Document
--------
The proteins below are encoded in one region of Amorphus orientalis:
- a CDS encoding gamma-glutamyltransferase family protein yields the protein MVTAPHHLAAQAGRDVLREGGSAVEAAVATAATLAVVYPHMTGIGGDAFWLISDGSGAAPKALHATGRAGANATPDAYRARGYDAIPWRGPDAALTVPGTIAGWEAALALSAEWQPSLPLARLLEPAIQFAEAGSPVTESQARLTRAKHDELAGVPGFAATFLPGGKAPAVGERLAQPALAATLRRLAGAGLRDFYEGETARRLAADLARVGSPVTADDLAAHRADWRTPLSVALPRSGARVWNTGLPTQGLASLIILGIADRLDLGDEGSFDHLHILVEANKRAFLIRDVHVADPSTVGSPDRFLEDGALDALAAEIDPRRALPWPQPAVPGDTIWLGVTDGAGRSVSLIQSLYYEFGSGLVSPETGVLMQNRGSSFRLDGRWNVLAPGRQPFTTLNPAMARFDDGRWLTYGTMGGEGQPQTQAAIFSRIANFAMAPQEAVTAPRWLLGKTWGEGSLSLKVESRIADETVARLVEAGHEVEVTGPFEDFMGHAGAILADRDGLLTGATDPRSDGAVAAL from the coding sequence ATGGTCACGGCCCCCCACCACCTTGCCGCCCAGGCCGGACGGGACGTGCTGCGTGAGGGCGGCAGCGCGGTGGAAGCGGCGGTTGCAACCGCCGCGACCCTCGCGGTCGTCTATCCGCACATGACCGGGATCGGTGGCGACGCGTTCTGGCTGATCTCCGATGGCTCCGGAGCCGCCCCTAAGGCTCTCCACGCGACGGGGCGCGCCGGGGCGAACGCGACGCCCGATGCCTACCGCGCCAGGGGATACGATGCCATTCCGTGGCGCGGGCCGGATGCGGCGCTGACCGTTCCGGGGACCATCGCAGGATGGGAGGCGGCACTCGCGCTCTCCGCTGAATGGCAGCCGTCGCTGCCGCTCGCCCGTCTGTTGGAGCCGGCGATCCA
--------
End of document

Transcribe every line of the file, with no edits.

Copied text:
The proteins below are encoded in one region of Amorphus orientalis:
- a CDS encoding gamma-glutamyltransferase family protein yields the protein MVTAPHHLAAQAGRDVLREGGSAVEAAVATAATLAVVYPHMTGIGGDAFWLISDGSGAAPKALHATGRAGANATPDAYRARGYDAIPWRGPDAALTVPGTIAGWEAALALSAEWQPSLPLARLLEPAIQFAEAGSPVTESQARLTRAKHDELAGVPGFAATFLPGGKAPAVGERLAQPALAATLRRLAGAGLRDFYEGETARRLAADLARVGSPVTADDLAAHRADWRTPLSVALPRSGARVWNTGLPTQGLASLIILGIADRLDLGDEGSFDHLHILVEANKRAFLIRDVHVADPSTVGSPDRFLEDGALDALAAEIDPRRALPWPQPAVPGDTIWLGVTDGAGRSVSLIQSLYYEFGSGLVSPETGVLMQNRGSSFRLDGRWNVLAPGRQPFTTLNPAMARFDDGRWLTYGTMGGEGQPQTQAAIFSRIANFAMAPQEAVTAPRWLLGKTWGEGSLSLKVESRIADETVARLVEAGHEVEVTGPFEDFMGHAGAILADRDGLLTGATDPRSDGAVAAL from the coding sequence ATGGTCACGGCCCCCCACCACCTTGCCGCCCAGGCCGGACGGGACGTGCTGCGTGAGGGCGGCAGCGCGGTGGAAGCGGCGGTTGCAACCGCCGCGACCCTCGCGGTCGTCTATCCGCACATGACCGGGATCGGTGGCGACGCGTTCTGGCTGATCTCCGATGGCTCCGGAGCCGCCCCTAAGGCTCTCCACGCGACGGGGCGCGCCGGGGCGAACGCGACGCCCGATGCCTACCGCGCCAGGGGATACGATGCCATTCCGTGGCGCGGGCCGGATGCGGCGCTGACCGTTCCGGGGACCATCGCAGGATGGGAGGCGGCACTCGCGCTCTCCGCTGAATGGCAGCCGTCGCTGCCGCTCGCCCGTCTGTTGGAGCCGGCGATCCA